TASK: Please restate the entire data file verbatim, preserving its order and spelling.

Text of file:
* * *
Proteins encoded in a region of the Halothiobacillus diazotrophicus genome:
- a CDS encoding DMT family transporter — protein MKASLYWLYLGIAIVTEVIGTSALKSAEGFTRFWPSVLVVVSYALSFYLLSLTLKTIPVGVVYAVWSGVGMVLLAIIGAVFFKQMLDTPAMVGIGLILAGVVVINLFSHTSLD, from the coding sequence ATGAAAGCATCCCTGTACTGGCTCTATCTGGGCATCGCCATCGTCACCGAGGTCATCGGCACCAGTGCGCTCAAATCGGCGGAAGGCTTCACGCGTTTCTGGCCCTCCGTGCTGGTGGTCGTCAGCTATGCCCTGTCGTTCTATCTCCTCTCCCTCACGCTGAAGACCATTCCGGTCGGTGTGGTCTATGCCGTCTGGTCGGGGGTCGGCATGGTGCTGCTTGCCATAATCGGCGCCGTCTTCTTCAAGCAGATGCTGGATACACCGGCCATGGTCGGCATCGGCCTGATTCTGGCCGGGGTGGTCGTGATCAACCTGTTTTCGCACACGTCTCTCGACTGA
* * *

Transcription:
Proteins encoded in a region of the Halothiobacillus diazotrophicus genome:
- a CDS encoding DMT family transporter — protein MKASLYWLYLGIAIVTEVIGTSALKSAEGFTRFWPSVLVVVSYALSFYLLSLTLKTIPVGVVYAVWSGVGMVLLAIIGAVFFKQMLDTPAMVGIGLILAGVVVINLFSHTSLD, from the coding sequence ATGAAAGCATCCCTGTACTGGCTCTATCTGGGCATCGCCATCGTCACCGAGGTCATCGGCACCAGTGCGCTCAAATCGGCGGAAGGCTTCACGCGTTTCTGGCCCTCCGTGCTGGTGGTCGTCAGCTATGCCCTGTCGTTCTATCTCCTCTCCCTCACGCTGAAGACCATTCCGGTCGGTGTGGTCTATGCCGTCTGGTCGGGGGTCGGCATGGTGCTGCTTGCCATAATCGGCGCCGTCTTCTTCAAGCAGATGCTGGATACACCGGCCATGGTCGGCATCGGCCTGATTCTGGCCGGGGTGGTCGTGATCAACCTGTTTTCGCACACGTCTCTCGACTGA